Published 3/1/2013
William B. Stetson, MD; Lynne Dowling

World-Class Meeting Has International Following

AAOS Annual Meeting attracts orthopaedists from around the world

The AAOS Annual Meeting remains the largest orthopaedic educational meeting in the world, and international participation is robust. Nearly one third of physician attendees are from countries outside the United States. They come to learn from the best—and they are eager to participate in the multiple educational opportunities the Annual Meeting affords.

It was just 20 years ago that the AAOS Board of Directors established a Task Force on International Initiatives. In implementing the recommendations of that task force, the AAOS has enhanced its presence in the global orthopaedic community, improved patient musculoskeletal care around the world, and generated revenue from the international marketplace.

The AAOS International Committee has established strong professional relationships with numerous orthopaedic societies throughout the world. As a result, professional participation by international members during the Annual Meeting is strong. From the Opening Ceremonies through Specialty Day, your international colleagues make extensive contributions to the advancement of orthopaedic knowledge at the AAOS Annual Meeting.

For example, a “Worldwide Perspective on Hip Instability after Total Hip Replacement” will be provided on Tuesday, March 19 (10:30 a.m.–12:30 p.m., McCormick Place Room S406). Presenters include leading surgeons from the United States, Australia, Canada, France, Italy, Switzerland, and the United Kingdom.

The Orthopaedic Video Theater (Academy Hall B) includes surgical technique videos from countries as varied as Australia, Chile, Italy, and Japan.

The Guest Nation program this year recognizes our neighbor to the north, Canada, so expect to see plenty of red maple leaf flags throughout the convention center. Canada will have its own section of scientific posters in Academy Hall B and members of the Canadian Orthopaedic Association are conducting two instructional course lectures (ICL):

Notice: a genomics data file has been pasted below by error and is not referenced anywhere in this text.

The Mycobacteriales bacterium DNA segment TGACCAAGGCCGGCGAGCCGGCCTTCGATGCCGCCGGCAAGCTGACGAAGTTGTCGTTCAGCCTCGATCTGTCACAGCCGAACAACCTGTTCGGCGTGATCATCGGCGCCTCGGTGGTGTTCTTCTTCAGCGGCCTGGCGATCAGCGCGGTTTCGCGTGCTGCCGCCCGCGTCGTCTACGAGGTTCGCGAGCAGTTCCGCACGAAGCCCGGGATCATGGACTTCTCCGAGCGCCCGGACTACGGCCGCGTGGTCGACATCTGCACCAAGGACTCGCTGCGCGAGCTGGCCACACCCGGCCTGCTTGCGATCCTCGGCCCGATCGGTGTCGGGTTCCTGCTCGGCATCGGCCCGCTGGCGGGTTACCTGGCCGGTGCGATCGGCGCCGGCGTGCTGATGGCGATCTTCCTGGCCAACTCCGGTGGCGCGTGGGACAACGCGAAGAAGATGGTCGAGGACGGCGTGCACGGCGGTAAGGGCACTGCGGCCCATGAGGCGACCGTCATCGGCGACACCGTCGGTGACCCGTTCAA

• ICL 144: Legg Calvé Perthes Disease: The Beginning and the End—March 19, 1:30 p.m.–3:30 p.m.
  • ICL 221: Optimizing Patient Function After Total Hip Replacement—March 20, 10:30 a.m.–12:30 p.m.

Looking to the future
With nearly 5,000 international members (physicians and residents), the AAOS is an important and valued organization to the world orthopaedic community. The Annual Meeting attracts attendees from around the globe; during the past 5 years, the countries with the greatest representation have included (in alphabetical order) Argentina, Brazil, Canada, Germany, Italy, Japan, Mexico, Turkey, South Korea, and the United Kingdom.

But with more than 200,000 orthopaedic surgeons outside of the United States, the Academy’s reach can be extended significantly—both in attracting new members to our world-class organization and in sharing knowledge across international boundaries.

AAOS members from the United States who have served as instructors at international courses or as mentors to international scholarship recipients studying here agree that U.S. and international orthopaedists have much to learn from each other. Orthopaedists in developing countries may marvel at the technology available here, while we may be surprised at their creativity and resourcefulness in addressing complex problems with limited resources.

Technology advances and the changing face of “traditional” orthopaedic training and education dictate that we must continue to adjust our business models and educational offerings to keep pace with the evolution of education in global orthopaedics.

We and the members of the AAOS International Committee—Stefano A. Bini, MD; Joseph R. Cass, MD; Ralph R. Coughlin, MD; Xavier A. Duralde, MD; Guido Marra, MD; Sergio A. Mendoza-Lattes, MD; Peter G. Trafton, MD; and Adrienne Socci, MD—invite you to take a broader look at the world of orthopaedics. Welcome those wearing the light green international member ribbon; strike up a conversation on the bus from the hotel to McCormick Place, over coffee, or during a break; stop by the Guest Nation booth in Academy Hall B; find out how you can sponsor a scholarship recipient or serve as a mentor in the International Business Office, Room (N229).

Your presence and activities in the global orthopaedic community can help increase awareness, attract new members to the AAOS, and improve the quality of orthopaedic care for patients worldwide.

William B. Stetson, MD, chairs the AAOS International Committee; Lynne Dowling is the director of the Academy’s international department.

Map graphic
Annual Meeting International Physician Attendance

Did you know…

  • The AAOS has conducted educational programs on every continent except Antarctica.
  • Orthopaedic Basic Science is a residency curriculum requirement in Australia.
  • Instructional Course Lectures serve as the basis of Board Certification preparation in Korea.
  • The Journal of the AAOS is read by more than 56,000 orthopaedic surgeons outside of the United States.
  • The AAOS has nearly 5,000 international members.
  • Previous international scholarship recipients have gone on to become leaders in their home countries—in orthopaedic associations, hospitals, and ministries.